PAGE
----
When my wife, Jessica first teamed up with her current writing partner, Erik Patterson they needed a logo design to represent their combined efforts (or at least they thought they did at the time). They had set an ambitious goal, giving themselves 365 days to get a screenplay sold. Not just written, sold. It was a big challenge and I’m happy to say one that they succeeded at.
A Logo Design About Nothing
The toughest part about this logo was deciding on whether to use an icon with the type or not. We kicked around the idea of a calendar or even a single date but they were too trite or complicated for a logo design. The primary use for the logo (at least for the foreseeable future) was for a business card, so I wanted to keep the color palette under control. I came up with the long shadow idea to play on the feeling of time passing on a smaller scale, almost like a sundial. This worked well with the narrow font. To add some visual interest, the type used for the shadow is not the type used for the “365.”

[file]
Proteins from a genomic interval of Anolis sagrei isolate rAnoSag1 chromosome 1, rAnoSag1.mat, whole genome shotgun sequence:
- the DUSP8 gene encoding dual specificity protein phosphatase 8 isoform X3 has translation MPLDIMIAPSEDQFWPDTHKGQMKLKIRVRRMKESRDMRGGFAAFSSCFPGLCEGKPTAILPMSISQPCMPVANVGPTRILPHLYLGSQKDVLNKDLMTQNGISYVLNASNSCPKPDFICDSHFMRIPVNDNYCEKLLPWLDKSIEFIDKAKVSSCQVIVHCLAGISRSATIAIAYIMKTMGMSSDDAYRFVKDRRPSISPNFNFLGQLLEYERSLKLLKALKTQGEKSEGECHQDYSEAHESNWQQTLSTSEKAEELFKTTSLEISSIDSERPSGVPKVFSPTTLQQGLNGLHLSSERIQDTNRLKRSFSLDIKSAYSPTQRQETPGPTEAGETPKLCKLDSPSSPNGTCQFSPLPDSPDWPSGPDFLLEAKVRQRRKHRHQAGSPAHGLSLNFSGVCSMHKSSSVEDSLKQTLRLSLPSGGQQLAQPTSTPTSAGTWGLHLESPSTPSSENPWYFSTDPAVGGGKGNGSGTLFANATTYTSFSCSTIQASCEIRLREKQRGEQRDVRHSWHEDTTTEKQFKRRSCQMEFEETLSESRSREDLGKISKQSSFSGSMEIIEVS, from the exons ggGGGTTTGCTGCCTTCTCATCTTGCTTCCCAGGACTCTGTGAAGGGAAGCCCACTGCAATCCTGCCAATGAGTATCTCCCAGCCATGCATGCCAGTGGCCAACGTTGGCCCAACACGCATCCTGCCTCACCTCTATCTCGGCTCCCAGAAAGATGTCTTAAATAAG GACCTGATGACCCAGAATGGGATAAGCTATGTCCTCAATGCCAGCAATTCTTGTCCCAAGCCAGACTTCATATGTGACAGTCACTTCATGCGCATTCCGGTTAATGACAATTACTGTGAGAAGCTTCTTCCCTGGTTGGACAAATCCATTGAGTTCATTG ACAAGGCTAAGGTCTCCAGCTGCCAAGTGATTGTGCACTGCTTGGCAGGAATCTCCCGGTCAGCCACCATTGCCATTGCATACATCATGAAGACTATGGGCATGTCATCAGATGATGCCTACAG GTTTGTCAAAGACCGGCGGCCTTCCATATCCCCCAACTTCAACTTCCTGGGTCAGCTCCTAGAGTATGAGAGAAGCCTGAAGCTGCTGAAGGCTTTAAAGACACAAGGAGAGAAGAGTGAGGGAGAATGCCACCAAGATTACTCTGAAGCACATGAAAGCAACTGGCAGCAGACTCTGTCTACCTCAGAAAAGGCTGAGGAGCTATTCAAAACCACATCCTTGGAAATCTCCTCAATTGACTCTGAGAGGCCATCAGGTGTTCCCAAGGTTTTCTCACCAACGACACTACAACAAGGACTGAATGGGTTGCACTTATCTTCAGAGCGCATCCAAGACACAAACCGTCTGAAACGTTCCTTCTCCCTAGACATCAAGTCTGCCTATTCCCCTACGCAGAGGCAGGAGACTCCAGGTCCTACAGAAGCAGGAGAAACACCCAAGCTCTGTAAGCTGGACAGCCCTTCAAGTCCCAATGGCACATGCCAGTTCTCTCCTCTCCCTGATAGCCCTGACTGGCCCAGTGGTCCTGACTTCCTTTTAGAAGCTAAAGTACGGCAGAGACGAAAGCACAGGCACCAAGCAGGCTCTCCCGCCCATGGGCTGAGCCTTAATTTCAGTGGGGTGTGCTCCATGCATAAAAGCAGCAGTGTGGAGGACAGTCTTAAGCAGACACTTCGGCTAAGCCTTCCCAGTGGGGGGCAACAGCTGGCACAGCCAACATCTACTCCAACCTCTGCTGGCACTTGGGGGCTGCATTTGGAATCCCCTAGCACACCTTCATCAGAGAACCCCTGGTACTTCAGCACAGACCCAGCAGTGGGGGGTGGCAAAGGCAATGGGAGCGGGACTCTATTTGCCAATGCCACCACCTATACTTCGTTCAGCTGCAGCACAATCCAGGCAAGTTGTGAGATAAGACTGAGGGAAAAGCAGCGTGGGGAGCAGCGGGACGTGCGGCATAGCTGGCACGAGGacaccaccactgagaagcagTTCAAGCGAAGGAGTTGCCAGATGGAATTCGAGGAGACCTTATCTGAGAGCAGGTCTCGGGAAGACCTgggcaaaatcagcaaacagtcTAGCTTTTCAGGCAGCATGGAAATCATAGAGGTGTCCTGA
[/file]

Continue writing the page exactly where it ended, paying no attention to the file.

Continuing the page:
I think the brand only lasted that first year that Jess and Erik set aside for themselves and the only appearance was on the business cards that the dynamic duo handed out at various meetings and pitches. The design served them well.
Type as Design
I think carefully styled typography is a brilliant approach for logo design. A lot of the most obvious icons people gravitate towards get used over and over again until they become saturated and lack a distinctive voice. Playing with typefaces, whether it is simple initials or a block of text, serves as a nice alternative solution.